Tinnitus: The Everything Guide to Managing the Ringing in Your EarsPublished On: April 23, 2019
Last Updated On: April 23, 2019
According to research, approximately 50 million Americans suffer from some form of tinnitus. This condition, known as “ringing in the ears,” can be quite debilitating and affect your quality of life.
Not only does tinnitus affect your well-being, it also leads to problems such as insomnia, because the noise affects your ability to sleep. Unfortunately, there is no proven cure for this annoying condition.
Thankfully, there are some remedies to dealing with it.
So the problem is, how do you get relief from the constant noise inside your head? And if you do, how do you know that the tinnitus will not come back?
Keep on reading to learn how to manage all forms of tinnitus, so you can get back to living your life without the noise.
What is Tinnitus?
Tinnitus is a condition that causes constant or intermittent sound inside your head. It can manifest with clicking, swooshing, roaring, whistling, hissing, buzzing, and ringing. 30% of people suffering from tinnitus also experience sleeping problems.
It affects your ability to focus and enjoy life, causing 45% of people to develop some form of anxiety or depression.
In some extreme cases, it can even sound like music within your ears. Even if you like the song, having it constantly playing will affect your mental well-being, leaving you desperate for relief.
There are different categories of tinnitus, each one with a different cause:
This is the most common form of tinnitus and is usually caused by excess exposure to loud noises, such as music or construction.
Subjective tinnitus is typically treated with special hearing aids that play calming music that distracts you from hearing the ringing in your ears.
Objective tinnitus is when the noises are heard from the outside, usually with a tool like a stethoscope. Thankfully, this type is rarer and not experienced by the majority.
Sensory tinnitus is a form of subjective tinnitus and is the most commonly diagnosed for people who suffer from this condition.
This is typically neurological. Various disorders in the brain can affect the brain’s ability to process sound, failing to receive signals. This causes the neural circuits to “chatter,” leaving your brain to think that it is registering sound, causing you to hear those noises.
Somatic tinnitus, also known as conductive tinnitus, is usually caused by external movements such as muscle spasms in the ear or neck. Physical movements or even dental conditions can manifest the noise in your ears.
What Are the Main Causes of Tinnitus?
Now that we have covered what tinnitus is, it is important to know what can cause it to happen. That way you can deal with the root of the problem and reduce the chances of it getting any worse.
There are a variety of reasons why you could be experiencing tinnitus:
- A buildup of wax in the ears causes hearing loss; your brain will create sounds to compensate for the loss
- Ototoxic medications such as antibiotics, NSAIDS, cancer meds, etc.
- Injury to the ears
- A change in the bone structure within the ear
- Aggressive sports such as martial arts, rugby, football, hockey, etc.
- Neurological conditions causing the brain to misinterpret sounds
- Head or neck injuries
- Ménière’s disease, a disorder of the inner ear that causes vertigo, hearing loss, and ringing in the ear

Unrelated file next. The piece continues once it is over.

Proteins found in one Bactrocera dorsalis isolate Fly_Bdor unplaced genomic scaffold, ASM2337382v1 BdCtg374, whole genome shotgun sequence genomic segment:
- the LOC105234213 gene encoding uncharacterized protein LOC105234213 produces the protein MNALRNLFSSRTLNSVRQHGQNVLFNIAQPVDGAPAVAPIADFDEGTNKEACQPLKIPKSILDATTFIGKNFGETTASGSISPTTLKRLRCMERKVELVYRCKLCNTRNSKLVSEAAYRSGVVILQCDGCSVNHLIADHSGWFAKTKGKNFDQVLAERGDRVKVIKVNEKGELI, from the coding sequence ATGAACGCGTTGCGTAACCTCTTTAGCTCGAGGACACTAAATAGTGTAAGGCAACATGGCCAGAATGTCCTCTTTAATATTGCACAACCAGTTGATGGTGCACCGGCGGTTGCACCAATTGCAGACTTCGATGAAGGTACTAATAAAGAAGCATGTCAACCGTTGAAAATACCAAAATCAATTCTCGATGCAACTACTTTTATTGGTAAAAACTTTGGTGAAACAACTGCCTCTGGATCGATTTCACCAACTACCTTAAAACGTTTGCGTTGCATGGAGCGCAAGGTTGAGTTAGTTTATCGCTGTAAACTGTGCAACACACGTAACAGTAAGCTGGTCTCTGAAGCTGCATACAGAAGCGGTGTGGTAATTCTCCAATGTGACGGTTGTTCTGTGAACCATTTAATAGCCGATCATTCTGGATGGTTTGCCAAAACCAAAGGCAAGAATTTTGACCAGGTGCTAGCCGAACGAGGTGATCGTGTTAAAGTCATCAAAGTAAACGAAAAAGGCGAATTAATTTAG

- Hearing loss
- Loud noises such as music concerts, military, air traffic, loud headphones, shooting ranges, or construction. This destroys the cilia (hair cells) in the inner ear
- Ear infections
- Temporomandibular Joint Disorder (TMJ)
- Disorders such as anxiety, depression, Fibromyalgia, Hyperthyroid, Hypothyroid disease
- Heart conditions
As you can see, there are a plethora of reasons why someone would be experiencing any level of tinnitus. This is part of the reason why it is so difficult to cure, because there are so many variables to the root cause.
How You Can Manage Tinnitus
Now that you understand tinnitus and what may have caused it, it is important to figure out how to manage the noise.
Maintaining a healthy lifestyle can help to reduce the intensity of tinnitus. Certain lifestyles can aggravate it, so try to limit your intake of caffeine, alcohol, loud noises, and smoking.
Since tinnitus is also linked to obesity, eating healthier can also help reduce the symptoms.
Massage and physiotherapy can help to reduce the symptoms of tinnitus by relieving the tension in the upper back, neck, and jaw. Get regular appointments to really notice the differences.
Adjust the Noise in Your Bedroom
People who suffer from tinnitus find it therapeutic to have a not-so-quiet bedroom. The simple act of placing a fan in your bedroom can help reduce the distractions of tinnitus while you are sleeping. You can also place a sound system in your bedroom to play soothing music and nature sounds while you sleep.
Meditation and mindfulness can help reduce stress levels and anxiety, which could be a culprit of the tinnitus. By focusing on your breath, you are able to block out the sounds within your ears.
Tinnitus-Masking Hearing Aids
There are some incredible hearing aids that have been specifically designed to play soothing sounds which cancel out your brain from registering the aggravating noises of tinnitus.
Sound therapy can change the way your brain registers the noise. These special sounds can be played in a clinical setting, or even on your smartphone. The more you listen to sound therapy, the more it can help you.
Learn More About Managing Tinnitus
Tinnitus can be very hard to live with, so by following these tips for managing your tinnitus, you can go back to enjoying your life the way it was before all the noise.
If you would like to learn more about tinnitus, or special hearing aids designed to help you deal with the noise, check out our free resources for more information.